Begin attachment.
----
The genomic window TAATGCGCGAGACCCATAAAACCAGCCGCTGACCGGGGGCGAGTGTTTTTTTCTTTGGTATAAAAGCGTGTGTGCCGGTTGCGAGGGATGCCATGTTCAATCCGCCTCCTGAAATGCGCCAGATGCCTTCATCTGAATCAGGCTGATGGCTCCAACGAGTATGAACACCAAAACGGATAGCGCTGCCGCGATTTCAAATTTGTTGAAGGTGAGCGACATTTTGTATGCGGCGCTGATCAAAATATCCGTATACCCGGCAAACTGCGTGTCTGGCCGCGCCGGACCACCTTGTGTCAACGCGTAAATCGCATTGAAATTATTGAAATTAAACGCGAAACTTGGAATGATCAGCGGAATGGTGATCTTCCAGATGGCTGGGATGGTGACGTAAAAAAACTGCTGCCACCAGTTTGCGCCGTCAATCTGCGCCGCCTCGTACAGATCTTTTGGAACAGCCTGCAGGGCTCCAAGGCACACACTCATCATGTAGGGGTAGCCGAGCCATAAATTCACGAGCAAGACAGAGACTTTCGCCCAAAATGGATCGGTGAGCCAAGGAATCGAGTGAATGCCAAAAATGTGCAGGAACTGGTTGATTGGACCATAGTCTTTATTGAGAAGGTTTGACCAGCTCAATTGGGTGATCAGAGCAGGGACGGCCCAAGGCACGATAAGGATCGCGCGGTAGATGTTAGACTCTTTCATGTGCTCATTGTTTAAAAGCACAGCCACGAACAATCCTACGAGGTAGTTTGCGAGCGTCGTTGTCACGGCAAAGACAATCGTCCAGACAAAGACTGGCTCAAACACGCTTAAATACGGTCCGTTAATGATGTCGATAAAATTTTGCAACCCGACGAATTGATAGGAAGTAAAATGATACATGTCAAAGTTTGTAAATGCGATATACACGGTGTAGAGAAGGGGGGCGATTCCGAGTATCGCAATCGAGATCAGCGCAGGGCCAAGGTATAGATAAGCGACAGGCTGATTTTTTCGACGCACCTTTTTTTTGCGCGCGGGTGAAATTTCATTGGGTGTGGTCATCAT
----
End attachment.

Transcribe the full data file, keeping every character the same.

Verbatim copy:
The genomic window TAATGCGCGAGACCCATAAAACCAGCCGCTGACCGGGGGCGAGTGTTTTTTTCTTTGGTATAAAAGCGTGTGTGCCGGTTGCGAGGGATGCCATGTTCAATCCGCCTCCTGAAATGCGCCAGATGCCTTCATCTGAATCAGGCTGATGGCTCCAACGAGTATGAACACCAAAACGGATAGCGCTGCCGCGATTTCAAATTTGTTGAAGGTGAGCGACATTTTGTATGCGGCGCTGATCAAAATATCCGTATACCCGGCAAACTGCGTGTCTGGCCGCGCCGGACCACCTTGTGTCAACGCGTAAATCGCATTGAAATTATTGAAATTAAACGCGAAACTTGGAATGATCAGCGGAATGGTGATCTTCCAGATGGCTGGGATGGTGACGTAAAAAAACTGCTGCCACCAGTTTGCGCCGTCAATCTGCGCCGCCTCGTACAGATCTTTTGGAACAGCCTGCAGGGCTCCAAGGCACACACTCATCATGTAGGGGTAGCCGAGCCATAAATTCACGAGCAAGACAGAGACTTTCGCCCAAAATGGATCGGTGAGCCAAGGAATCGAGTGAATGCCAAAAATGTGCAGGAACTGGTTGATTGGACCATAGTCTTTATTGAGAAGGTTTGACCAGCTCAATTGGGTGATCAGAGCAGGGACGGCCCAAGGCACGATAAGGATCGCGCGGTAGATGTTAGACTCTTTCATGTGCTCATTGTTTAAAAGCACAGCCACGAACAATCCTACGAGGTAGTTTGCGAGCGTCGTTGTCACGGCAAAGACAATCGTCCAGACAAAGACTGGCTCAAACACGCTTAAATACGGTCCGTTAATGATGTCGATAAAATTTTGCAACCCGACGAATTGATAGGAAGTAAAATGATACATGTCAAAGTTTGTAAATGCGATATACACGGTGTAGAGAAGGGGGGCGATTCCGAGTATCGCAATCGAGATCAGCGCAGGGCCAAGGTATAGATAAGCGACAGGCTGATTTTTTCGACGCACCTTTTTTTTGCGCGCGGGTGAAATTTCATTGGGTGTGGTCATCAT